The 1999 Constitution Breakdown
(1) Subject to the provisions of this Constitution, the executive powers of the Federation:
(a) shall be vested in the President and may subject as aforesaid and to the provisions of any law made by the National Assembly, be exercised by him either directly or through the Vice-President and Ministers of the Government of the Federation or officers in the public service of the Federation; and
Basically, what the above section means is that the full powers of the Federal Republic of Nigeria rest in the President and such powers shall be exercised by the President, subject to the laws made by the National Assembly. It also states that the President may either use such powers himself or through the Vice President or the Ministers or officials of the Civil or Military Service. (this section basically is what gives power to all officials of the Federal Republic of Nigeria)
(b) shall extend to the execution and maintenance of this Constitution, all laws made by the National Assembly and to all matters with respect to which the National Assembly has, for the time being, power to make laws.
This is the same as above except this is specific to the Constitution and enforcement of laws made by the National Assembly (these are called Acts e.g. Companies and Allied Matters Act and are domiciled in the Laws of the Federation of Nigeria published by the National Assembly)
Subject to the provisions of this Constitution, the executive powers of a State:
(a) shall be vested in the Governor of that State and may, subject as aforesaid and to the provisions of any Law made by a House of Assembly, be exercised by him either directly or through the Deputy Governor and Commissioners of the Government of that State or officers in the public service of the State; and
What the above section means is that the full powers of a State in the Federal Republic of Nigeria rest in the Governor of that State and such powers shall be exercised by the Governor, subject to the laws made by the State House of Assembly. It also states that the Governor may either use such powers himself or through the Deputy Governor or the Commissioners or officials of the Civil Service. (this section basically is what gives power to all officials of the State-you will notice that the Military and Police are not included in this explanation, this is because they are powers vested in the Executive)
(b) shall extend to the execution and maintenance of this Constitution, all laws made by the House of Assembly of the State and to all matters with respect to which the House of Assembly has for the time being power to make laws.
This is the same as above except this is specific to the Constitution and enforcement of laws made by the State House of Assembly (these are called Laws of the State e.g. Landlord and Tenant Law of Rivers State and are published by the State)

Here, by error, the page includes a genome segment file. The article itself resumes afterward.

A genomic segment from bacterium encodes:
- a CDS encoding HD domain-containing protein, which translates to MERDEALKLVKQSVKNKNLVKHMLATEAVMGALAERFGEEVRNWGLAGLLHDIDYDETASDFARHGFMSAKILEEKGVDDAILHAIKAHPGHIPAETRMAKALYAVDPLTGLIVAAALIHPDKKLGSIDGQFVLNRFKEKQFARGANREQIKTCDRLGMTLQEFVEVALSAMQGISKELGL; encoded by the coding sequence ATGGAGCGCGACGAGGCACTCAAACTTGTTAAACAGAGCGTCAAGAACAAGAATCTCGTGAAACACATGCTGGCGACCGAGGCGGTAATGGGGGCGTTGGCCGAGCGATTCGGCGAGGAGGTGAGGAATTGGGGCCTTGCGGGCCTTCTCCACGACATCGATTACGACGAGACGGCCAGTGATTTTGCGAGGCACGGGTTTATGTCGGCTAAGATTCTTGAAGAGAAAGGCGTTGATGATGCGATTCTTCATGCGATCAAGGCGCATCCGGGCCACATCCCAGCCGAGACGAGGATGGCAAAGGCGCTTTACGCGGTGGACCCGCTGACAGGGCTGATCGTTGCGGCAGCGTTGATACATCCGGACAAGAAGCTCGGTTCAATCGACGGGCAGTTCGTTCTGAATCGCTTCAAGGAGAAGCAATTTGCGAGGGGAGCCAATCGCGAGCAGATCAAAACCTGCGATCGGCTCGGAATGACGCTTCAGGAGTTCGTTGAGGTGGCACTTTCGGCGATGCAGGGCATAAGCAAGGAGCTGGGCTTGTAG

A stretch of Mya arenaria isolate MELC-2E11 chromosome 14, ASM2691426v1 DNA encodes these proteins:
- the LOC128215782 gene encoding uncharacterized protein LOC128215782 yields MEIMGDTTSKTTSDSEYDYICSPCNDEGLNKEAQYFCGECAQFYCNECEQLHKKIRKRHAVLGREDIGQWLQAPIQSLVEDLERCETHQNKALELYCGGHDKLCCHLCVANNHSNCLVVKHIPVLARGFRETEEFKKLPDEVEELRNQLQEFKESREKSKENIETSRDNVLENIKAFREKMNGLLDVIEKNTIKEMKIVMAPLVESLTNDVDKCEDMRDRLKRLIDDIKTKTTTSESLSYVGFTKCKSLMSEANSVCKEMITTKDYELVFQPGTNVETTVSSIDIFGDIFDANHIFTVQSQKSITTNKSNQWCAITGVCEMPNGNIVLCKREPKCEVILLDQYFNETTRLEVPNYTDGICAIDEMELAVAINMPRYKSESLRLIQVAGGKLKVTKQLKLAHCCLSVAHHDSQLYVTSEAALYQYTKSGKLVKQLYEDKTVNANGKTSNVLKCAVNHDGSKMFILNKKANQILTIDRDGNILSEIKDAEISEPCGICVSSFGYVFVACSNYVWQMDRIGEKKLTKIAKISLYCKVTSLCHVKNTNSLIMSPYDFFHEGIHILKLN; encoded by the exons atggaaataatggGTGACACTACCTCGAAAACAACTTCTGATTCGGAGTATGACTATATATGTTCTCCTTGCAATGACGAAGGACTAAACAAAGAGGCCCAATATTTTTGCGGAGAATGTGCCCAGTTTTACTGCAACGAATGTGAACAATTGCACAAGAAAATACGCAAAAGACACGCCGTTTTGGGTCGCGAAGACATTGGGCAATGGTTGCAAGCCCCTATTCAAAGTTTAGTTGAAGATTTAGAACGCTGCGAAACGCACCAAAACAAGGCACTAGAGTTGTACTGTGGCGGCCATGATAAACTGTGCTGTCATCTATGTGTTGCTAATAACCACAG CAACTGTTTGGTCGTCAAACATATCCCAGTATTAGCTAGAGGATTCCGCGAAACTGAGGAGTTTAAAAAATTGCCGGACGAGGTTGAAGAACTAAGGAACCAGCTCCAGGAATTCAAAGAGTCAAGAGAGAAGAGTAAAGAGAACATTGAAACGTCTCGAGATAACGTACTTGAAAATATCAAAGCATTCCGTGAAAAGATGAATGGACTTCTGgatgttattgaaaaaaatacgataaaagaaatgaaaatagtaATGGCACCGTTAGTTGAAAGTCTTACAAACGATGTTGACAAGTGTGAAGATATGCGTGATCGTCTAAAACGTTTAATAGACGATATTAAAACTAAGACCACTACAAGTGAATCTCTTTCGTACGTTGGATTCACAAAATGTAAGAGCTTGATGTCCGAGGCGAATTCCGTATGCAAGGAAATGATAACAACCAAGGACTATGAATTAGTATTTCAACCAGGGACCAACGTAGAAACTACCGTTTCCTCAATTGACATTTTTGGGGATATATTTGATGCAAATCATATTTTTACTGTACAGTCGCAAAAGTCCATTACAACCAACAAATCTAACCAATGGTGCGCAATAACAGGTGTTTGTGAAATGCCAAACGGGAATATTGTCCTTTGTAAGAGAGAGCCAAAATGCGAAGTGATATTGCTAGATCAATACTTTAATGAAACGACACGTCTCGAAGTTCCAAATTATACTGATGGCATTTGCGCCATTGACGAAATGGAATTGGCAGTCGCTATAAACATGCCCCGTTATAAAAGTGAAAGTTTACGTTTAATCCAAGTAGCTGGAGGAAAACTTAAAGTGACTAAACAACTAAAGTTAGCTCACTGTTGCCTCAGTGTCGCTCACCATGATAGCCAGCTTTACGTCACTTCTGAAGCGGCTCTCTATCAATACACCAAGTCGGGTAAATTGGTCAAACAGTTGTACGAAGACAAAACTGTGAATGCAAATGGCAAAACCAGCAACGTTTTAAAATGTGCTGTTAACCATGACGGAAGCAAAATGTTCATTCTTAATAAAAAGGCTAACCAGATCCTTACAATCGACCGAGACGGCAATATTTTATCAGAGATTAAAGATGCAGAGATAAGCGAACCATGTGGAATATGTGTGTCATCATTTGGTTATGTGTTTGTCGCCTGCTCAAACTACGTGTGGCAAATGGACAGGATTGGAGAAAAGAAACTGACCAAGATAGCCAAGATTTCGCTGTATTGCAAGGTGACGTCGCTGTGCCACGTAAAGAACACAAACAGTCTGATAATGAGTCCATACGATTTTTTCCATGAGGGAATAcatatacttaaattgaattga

The main difference between an Act (Law) of the National Assembly and the Law of a State is that the Act applies all over Nigeria while the Law of the State only applies within that State. An Act is vastly superior to a Law. Also, only the National Assembly can make laws that govern things on the Exclusive Legislative List.
The executive powers vested in a State under subsection (2) of this section shall be so exercised as not to:-
(a) impede or prejudice the exercise of the executive powers of the Federation;
(b) endanger any asset or investment of the Government of the Federation in that State; or
(c) endanger the continuance of a Federal Government in Nigeria.
This is telling the State that while it exercises its powers within its boundaries, it shall not do anything that will affect the powers of the Presidency or the assets of the federal government or endanger the Federal Republic of Nigeria.
Notwithstanding the foregoing provisions of this section:-
(a) the President shall not declare a state of war between the Federation and another country except with the sanction of a resolution of both Houses of the National Assembly, sitting in a joint session; and
To engage the country in a war is such a serious matter that, the President cannot do such by himself but must seek the approval of both the Senate and the Federal House of Representatives, who must jointly sit to give such an approval.
(b) except with the prior approval of the Senate, no member of the armed forces of the Federation shall be deployed on combat duty outside Nigeria.
No soldiers can be deployed to fight a war outside the shores of Nigeria without the approval of the Senate
Notwithstanding the provisions of subsection (4) of this section, the President, in consultation with the National Defence Council, may deploy members of the armed forces of the Federation on a limited combat duty outside Nigeria if he is satisfied that the national security is under imminent threat or danger:
Provided that the President shall, within seven days of actual combat engagement, seek the consent of the Senate and the Senate shall thereafter give or refuse the said consent within 14 days.
This means that the President can deploy soldiers outside Nigeria if he is convinced that the security of Nigeria is threatened. (for instance, soldiers fighting Boko Haram at the borders of Nigeria can engage them outside Nigeria, assuming the battle takes them into another country and they can be deployed outside the border to prevent Boko Haram from coming back into Nigeria.
However, the President must get the approval of the Senate within 7 days of such combat and the Senate must approve or refuse within 14 days.